The very idea of bankruptcy sounds like failure, emotionally – and the concept of a short sale seems honorable.  But don’t be the sucker that falls for it.  (And if you’re determined, make sure you hire a lawyer; your realtor is not equipped to protect you.)  We don’t write the rules; we just make sure you know how the rules are stacked against you.  Arm yourself with the truth:  Short sales are trouble.

For excellent advice on this topic, Graine Mediation refers clients to: http://www.brandtlawfirm.com, a law firm that focuses on bankruptcy work.

Posted by Prudence Bovee, Guest Writer and Robin Graine, JD, Virginia Supreme Court Certified Mediator

This blog and its materials have been prepared by Graine Mediation for informational purposes only and are not intended to be, are not, and should not be regarded as, legal advice.  This information is not intended to create, and receipt of it does not constitute, an attorney-client relationship.  Internet subscribers and online readers should not act upon this information without seeking professional counsel.

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Cheating Spouse? In Virginia, GPS Evidence Only Available To The Wealthy.

July 23, 2013
There has been enormous controversy over the past several years about the right of spouses to use GPS evidence in an adultery case.  Just like anything having to do with modern day electronics and digital evidence, the courts are way behind the technology. New Virginia law, effective July 1, 2013, allows GPS tracking device evidence from your alleged cheating spouse’s automobile ONLY if that device was placed there by a registered private investigator.  As you could probably imagine, a good private investigator is very expensive. Good luck, Virginia, on this one.  Sounds like a lot of lobbying went awry. The new Virginia Code Section is §18.2-60.5.  gps
Read more here.

Posted by Robin Graine, JD, Virginia Supreme Court Certified Mediator

This blog and its materials have been prepared by Graine Mediation for informational purposes only and are not intended to be, are not, and should not be regarded as, legal advice.  This information is not intended to create, and receipt of it does not constitute, an attorney-client relationship.  Internet subscribers and online readers should not act upon this information without seeking professional counsel.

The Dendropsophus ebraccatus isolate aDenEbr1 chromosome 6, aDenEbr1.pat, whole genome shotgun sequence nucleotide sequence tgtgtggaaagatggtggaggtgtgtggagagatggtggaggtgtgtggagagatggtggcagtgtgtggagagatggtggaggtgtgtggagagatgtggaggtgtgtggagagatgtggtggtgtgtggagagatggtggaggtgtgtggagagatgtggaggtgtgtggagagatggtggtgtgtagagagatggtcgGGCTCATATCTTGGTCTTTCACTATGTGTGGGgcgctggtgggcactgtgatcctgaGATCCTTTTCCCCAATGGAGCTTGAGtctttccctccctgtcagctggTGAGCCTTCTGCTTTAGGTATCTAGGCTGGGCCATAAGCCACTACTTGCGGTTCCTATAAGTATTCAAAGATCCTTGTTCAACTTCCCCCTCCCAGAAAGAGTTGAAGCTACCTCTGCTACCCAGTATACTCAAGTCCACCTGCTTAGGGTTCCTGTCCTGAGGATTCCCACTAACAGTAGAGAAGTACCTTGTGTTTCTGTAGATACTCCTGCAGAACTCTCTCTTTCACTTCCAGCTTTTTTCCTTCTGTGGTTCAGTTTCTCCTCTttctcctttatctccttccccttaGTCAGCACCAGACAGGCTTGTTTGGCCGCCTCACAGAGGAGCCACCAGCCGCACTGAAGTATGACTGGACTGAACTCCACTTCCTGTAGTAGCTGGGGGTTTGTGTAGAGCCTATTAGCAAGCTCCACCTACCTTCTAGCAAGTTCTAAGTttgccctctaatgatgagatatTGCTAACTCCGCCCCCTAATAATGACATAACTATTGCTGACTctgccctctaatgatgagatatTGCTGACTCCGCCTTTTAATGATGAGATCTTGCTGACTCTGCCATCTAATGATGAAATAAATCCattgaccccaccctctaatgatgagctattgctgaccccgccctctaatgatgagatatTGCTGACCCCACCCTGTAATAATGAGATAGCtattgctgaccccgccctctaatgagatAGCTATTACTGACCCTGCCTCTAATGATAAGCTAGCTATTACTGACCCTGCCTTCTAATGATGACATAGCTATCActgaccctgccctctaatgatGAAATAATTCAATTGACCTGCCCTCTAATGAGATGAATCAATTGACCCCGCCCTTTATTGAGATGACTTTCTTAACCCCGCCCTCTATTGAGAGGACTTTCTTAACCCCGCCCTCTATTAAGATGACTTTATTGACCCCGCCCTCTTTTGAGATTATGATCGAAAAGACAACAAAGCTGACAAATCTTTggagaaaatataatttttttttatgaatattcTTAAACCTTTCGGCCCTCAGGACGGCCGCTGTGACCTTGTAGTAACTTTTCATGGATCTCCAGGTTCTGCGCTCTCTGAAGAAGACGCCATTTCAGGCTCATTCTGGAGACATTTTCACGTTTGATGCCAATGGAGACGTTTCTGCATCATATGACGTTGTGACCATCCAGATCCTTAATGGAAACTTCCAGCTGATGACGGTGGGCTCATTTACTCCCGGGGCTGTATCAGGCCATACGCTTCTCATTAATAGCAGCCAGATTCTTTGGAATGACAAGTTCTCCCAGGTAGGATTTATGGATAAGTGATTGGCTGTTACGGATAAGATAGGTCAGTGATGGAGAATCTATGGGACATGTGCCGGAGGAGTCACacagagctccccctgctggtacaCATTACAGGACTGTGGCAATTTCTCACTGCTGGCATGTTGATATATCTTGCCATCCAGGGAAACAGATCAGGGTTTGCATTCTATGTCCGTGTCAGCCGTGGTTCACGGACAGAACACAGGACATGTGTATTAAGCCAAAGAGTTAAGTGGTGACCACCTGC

Help in Moving On: When Others Misperceive You and It Makes you Want to Scream!

July 2, 2013

Positive-ThinkingMy mother is one of the smartest people that I know.  I have gone to her for every problem I have ever suffered through.  Over the years I have come to see my mom as one the world’s greatest advocates of “turning the other cheek”.  She is not a fan of putting one’s head in the sand, but feels that staying true to oneself – even when others have nasty things to say about you – is, in the end, the best way of pushing through life and coming out the other end as a happy, well-adjusted person.

So, for those of you who are suffering under the oppression of other people’s negativity towards you, here is some advice that my brother and I were raised with and that, in turn, we both rely on when raising our children.  I asked my mom to write up her philosophy on this topic.

The Question:

When your spouse, ex-spouse, friend, or former friend personifies you in a way that is demeaning, hurtful and incorrect, how can you avoid the personal pain that is caused by such misconception?

The Answer:

First off, you must know that the image portrayed and accepted by these persons may be permanently installed in the folklore of their family (friends), and is NOT you.  Think of this image as an invention of someone else’s imagination shared at your expense.

What to do?  You must rise above it all BECAUSE you know who you are and this image built around one single version of you is not you.   You also know that you are being pushed down so that those pushing you down can appear higher (right, superior, the winner, whatever).